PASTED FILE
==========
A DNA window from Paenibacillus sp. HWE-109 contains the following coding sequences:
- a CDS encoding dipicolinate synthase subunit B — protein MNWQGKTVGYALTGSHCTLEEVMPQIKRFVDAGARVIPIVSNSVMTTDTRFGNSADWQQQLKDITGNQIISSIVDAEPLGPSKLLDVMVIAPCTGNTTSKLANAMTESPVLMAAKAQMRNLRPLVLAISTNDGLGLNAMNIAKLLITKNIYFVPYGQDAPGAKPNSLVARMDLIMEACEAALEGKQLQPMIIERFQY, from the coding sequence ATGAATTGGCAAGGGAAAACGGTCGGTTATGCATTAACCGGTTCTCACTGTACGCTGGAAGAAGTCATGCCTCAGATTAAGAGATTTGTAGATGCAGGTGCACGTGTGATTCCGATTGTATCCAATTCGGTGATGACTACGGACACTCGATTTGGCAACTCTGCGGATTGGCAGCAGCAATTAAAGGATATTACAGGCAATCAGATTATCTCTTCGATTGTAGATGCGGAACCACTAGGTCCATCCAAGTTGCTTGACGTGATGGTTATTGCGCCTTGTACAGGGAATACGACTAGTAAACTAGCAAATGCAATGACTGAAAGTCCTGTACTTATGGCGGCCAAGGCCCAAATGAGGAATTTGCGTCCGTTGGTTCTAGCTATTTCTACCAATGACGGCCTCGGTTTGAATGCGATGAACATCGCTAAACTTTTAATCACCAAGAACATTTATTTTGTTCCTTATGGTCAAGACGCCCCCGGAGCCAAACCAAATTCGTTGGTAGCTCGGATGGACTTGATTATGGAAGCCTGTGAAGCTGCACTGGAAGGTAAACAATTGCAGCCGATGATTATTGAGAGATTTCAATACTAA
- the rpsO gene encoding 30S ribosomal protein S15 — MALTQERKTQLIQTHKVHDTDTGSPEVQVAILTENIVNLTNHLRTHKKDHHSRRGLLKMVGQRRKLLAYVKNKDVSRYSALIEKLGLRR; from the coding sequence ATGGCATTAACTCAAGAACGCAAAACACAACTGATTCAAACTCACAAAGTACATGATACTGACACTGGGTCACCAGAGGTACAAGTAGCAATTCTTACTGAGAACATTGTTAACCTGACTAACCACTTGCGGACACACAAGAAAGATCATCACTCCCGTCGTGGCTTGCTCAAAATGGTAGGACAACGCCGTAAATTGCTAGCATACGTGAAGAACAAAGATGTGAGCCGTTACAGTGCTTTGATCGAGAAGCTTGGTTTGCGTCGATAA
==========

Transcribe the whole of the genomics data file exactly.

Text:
A DNA window from Paenibacillus sp. HWE-109 contains the following coding sequences:
- a CDS encoding dipicolinate synthase subunit B — protein MNWQGKTVGYALTGSHCTLEEVMPQIKRFVDAGARVIPIVSNSVMTTDTRFGNSADWQQQLKDITGNQIISSIVDAEPLGPSKLLDVMVIAPCTGNTTSKLANAMTESPVLMAAKAQMRNLRPLVLAISTNDGLGLNAMNIAKLLITKNIYFVPYGQDAPGAKPNSLVARMDLIMEACEAALEGKQLQPMIIERFQY, from the coding sequence ATGAATTGGCAAGGGAAAACGGTCGGTTATGCATTAACCGGTTCTCACTGTACGCTGGAAGAAGTCATGCCTCAGATTAAGAGATTTGTAGATGCAGGTGCACGTGTGATTCCGATTGTATCCAATTCGGTGATGACTACGGACACTCGATTTGGCAACTCTGCGGATTGGCAGCAGCAATTAAAGGATATTACAGGCAATCAGATTATCTCTTCGATTGTAGATGCGGAACCACTAGGTCCATCCAAGTTGCTTGACGTGATGGTTATTGCGCCTTGTACAGGGAATACGACTAGTAAACTAGCAAATGCAATGACTGAAAGTCCTGTACTTATGGCGGCCAAGGCCCAAATGAGGAATTTGCGTCCGTTGGTTCTAGCTATTTCTACCAATGACGGCCTCGGTTTGAATGCGATGAACATCGCTAAACTTTTAATCACCAAGAACATTTATTTTGTTCCTTATGGTCAAGACGCCCCCGGAGCCAAACCAAATTCGTTGGTAGCTCGGATGGACTTGATTATGGAAGCCTGTGAAGCTGCACTGGAAGGTAAACAATTGCAGCCGATGATTATTGAGAGATTTCAATACTAA
- the rpsO gene encoding 30S ribosomal protein S15 — MALTQERKTQLIQTHKVHDTDTGSPEVQVAILTENIVNLTNHLRTHKKDHHSRRGLLKMVGQRRKLLAYVKNKDVSRYSALIEKLGLRR; from the coding sequence ATGGCATTAACTCAAGAACGCAAAACACAACTGATTCAAACTCACAAAGTACATGATACTGACACTGGGTCACCAGAGGTACAAGTAGCAATTCTTACTGAGAACATTGTTAACCTGACTAACCACTTGCGGACACACAAGAAAGATCATCACTCCCGTCGTGGCTTGCTCAAAATGGTAGGACAACGCCGTAAATTGCTAGCATACGTGAAGAACAAAGATGTGAGCCGTTACAGTGCTTTGATCGAGAAGCTTGGTTTGCGTCGATAA